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Fat bottom Trump
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# 213884 17-Apr-2017 11:48
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Don’t go to a National government with anything architecturally original or innovative. Cities in Europe and elsewhere have been experimenting for years with car-free inner-city precincts that are accessible only by public transport, walking, and cycling. These people-friendly areas where cars are banned are popular, with their lack of traffic, human scale, and intimate settings. Not in New Zealand, though.

 

According to RNZ, Christchurch Regeneration Minister Gerry Brownlee, who clearly has never walked anywhere in his life, is outraged by the lack of parking in the new Christchurch inner city plan. So incensed is he by the thought that he might actually have to consider exercise, that he is threatening to pull government funding from the inner city rebuild. “It’s absurd”, he is quoted as saying between mouthfuls, “I'm hearing all the time from people who are going to have lunch or coffee in the central city and simply can't park their car.”

 

This is clearly the stuff of National nightmares. Just imagine not being able to drive right up to the doorway of your destination. Picture a time when the building of more new roads is no longer seen as the answer to every transport question. Actually, this is probably the trend of the future, at least in every country except New Zealand. More and better public transport, fewer private cars, fuels from sources other than oil, uncongested cities.

 

But not, of course, if any of it means the Minister has to walk.

 

 





I reject your reality and substitute my own. - Adam Savage
 


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  # 1765271 17-Apr-2017 12:17
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Hey dude, are you from ChCh?

 

This is a popular topic at the moment.... inner city designers have certainly got the design wrong for a few of the shared streets (people/cars/bikes/buses) and the public are taking them to task for it. As for parking, the buildings will come but the on street stuff is dwindling by the minute which is not good for retailers/businesses nor the general public wanting to do a quick 'stop' in town (rather than having to find a building and plan well ahead about what they are going to do and how). 

 

In time the parking buildings will get those long termers off the streets and there might be some balance but the insantity about the actual practicle real life use of the shared streets is what needs to be fixed and that I believe is what the minister is trying to talk about. 

 

 

 

BTW, I dont vote for the minister or his party. 

 

 

 

 

 

 


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  # 1765272 17-Apr-2017 12:19
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It says parking. Not parking outside the premesis. Double edge sword. The latest carpark building opened houses 1500 cars. 2 levels taken up by the CCC. The new BNZ centre that opened, has 2300 people expected to be in it. Similarly with the hospital saga. It had a building for staff and visitor parking. Condemned, now its fight for yourself. (and apparently get mugged or ticketed from a distance away)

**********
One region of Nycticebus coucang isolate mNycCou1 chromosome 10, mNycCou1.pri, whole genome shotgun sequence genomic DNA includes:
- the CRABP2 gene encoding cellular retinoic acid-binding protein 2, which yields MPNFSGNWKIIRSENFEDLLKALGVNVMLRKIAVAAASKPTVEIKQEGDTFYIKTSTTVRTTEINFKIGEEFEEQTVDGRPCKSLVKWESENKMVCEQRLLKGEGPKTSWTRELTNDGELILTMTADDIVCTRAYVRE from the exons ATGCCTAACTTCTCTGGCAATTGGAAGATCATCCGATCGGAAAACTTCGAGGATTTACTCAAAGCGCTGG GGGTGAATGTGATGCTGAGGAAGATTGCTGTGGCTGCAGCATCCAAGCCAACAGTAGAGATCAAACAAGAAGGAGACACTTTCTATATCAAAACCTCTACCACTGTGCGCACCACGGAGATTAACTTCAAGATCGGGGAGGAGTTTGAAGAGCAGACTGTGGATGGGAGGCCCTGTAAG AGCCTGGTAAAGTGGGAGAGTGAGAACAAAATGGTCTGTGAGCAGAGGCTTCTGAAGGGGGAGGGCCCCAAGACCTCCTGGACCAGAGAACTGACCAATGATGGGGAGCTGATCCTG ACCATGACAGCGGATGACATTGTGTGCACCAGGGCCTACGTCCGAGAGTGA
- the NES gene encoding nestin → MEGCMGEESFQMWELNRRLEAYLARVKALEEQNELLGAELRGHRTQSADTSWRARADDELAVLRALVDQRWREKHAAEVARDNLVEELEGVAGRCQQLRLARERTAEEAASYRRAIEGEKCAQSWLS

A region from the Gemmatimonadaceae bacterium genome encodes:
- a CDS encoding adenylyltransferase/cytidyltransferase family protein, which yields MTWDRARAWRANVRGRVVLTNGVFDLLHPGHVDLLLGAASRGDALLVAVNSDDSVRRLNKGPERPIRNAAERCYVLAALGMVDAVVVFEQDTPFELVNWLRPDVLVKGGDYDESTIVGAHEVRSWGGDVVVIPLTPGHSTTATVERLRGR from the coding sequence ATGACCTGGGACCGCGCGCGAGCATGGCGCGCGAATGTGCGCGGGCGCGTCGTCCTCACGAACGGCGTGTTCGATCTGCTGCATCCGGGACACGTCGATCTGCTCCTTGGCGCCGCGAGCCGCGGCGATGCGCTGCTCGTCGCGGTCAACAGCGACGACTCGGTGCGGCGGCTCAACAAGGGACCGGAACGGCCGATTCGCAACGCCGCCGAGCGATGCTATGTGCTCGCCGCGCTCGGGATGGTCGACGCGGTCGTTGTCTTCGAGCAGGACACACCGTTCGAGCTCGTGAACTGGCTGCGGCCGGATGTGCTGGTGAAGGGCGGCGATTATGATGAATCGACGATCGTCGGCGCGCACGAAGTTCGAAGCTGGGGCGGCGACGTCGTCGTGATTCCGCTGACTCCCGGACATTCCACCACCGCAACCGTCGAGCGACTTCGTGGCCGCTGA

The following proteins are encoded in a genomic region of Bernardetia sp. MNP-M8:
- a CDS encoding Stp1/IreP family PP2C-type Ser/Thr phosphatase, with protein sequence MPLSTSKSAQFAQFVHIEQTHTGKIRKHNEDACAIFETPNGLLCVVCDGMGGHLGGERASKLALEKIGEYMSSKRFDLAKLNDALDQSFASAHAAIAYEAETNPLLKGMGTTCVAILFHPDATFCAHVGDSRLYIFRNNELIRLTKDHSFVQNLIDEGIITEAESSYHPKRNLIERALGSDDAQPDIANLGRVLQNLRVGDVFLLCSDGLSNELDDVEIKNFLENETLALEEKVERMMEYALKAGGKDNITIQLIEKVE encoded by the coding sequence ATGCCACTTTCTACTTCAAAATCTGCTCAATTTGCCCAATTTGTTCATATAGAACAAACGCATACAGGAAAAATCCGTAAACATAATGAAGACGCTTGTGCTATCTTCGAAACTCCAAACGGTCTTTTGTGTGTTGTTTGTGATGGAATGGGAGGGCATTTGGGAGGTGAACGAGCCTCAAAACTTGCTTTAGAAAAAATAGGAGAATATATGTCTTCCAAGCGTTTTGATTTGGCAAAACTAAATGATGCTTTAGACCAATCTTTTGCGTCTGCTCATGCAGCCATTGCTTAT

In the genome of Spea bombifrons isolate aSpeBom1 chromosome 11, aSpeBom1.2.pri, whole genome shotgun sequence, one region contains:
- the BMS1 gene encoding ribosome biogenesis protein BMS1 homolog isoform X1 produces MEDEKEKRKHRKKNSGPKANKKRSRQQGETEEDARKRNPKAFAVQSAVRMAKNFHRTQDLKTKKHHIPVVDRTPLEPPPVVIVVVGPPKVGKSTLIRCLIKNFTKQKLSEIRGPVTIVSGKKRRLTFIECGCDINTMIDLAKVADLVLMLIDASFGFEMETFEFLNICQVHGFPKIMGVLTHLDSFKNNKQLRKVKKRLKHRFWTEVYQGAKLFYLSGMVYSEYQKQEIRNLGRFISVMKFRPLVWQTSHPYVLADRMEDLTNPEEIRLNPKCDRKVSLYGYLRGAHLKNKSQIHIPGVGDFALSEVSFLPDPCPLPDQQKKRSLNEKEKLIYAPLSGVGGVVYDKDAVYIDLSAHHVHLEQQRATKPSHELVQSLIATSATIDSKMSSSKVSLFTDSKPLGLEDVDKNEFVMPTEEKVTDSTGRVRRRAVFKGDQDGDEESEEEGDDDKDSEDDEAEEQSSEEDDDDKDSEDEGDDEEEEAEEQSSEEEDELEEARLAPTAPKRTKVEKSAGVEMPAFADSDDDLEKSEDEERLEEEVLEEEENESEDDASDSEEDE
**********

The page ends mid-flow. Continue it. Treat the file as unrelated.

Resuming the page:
The maths isn't adding up with height restrictions on buildings meaning no internal carparks available for staff they hope to get back in. Its why the hospital park n ride exists, and is as popular as a cup of sick.

 

 

 

 

 

People forget not everyone is a standard office worker too. Couriers, Service people (I'm in that lump) and emergency requirements mean not everyone can walk or bike. (hell I would if I could but try making urgent server part swaps other side of the city on a peddly) But even if those that could do so switch to biking its a hazard presently and most would need parking on the outskirts to make use of it. And these new cycle lanes put a stop to that pushing things farther afield where people wont bike the distance from. Catch-22


 
 
 
 


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  # 1765273 17-Apr-2017 12:20
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Mate, that's bullcrap.

 

The Government used its own Earthquake powers to enact the 30km/h which allowed them to do so without any public consultation whatsoever. If it was all for more cars, why enact such a stupid damn idea?

 

It's been compounded by dodgy AF dealings by CERA though, they gave $600,000 to the team making the Crossing building to drop an entire car park level off their final plan for instance.

 

And the Council have also had a hand in, I swear to God someone there has shares in Wilsons - I mean they took away hundreds of car parks, and then when a poor nurse got assaulted with an armed offender the CEO himself proceeded to calmly say there was nothing they were going to do about it, and even admitted he knew about even more parks that were going to be lost in the coming days.

 

And that's just the hospital!

 

Tried going to the Museum lately? You have to drive around and around and around for at LEAST 10-15 minutes to find a park.

 

This is incompetence from Lianne Dalziel who's only ever coming forth to bitch about the 'mess the previous council left her in'.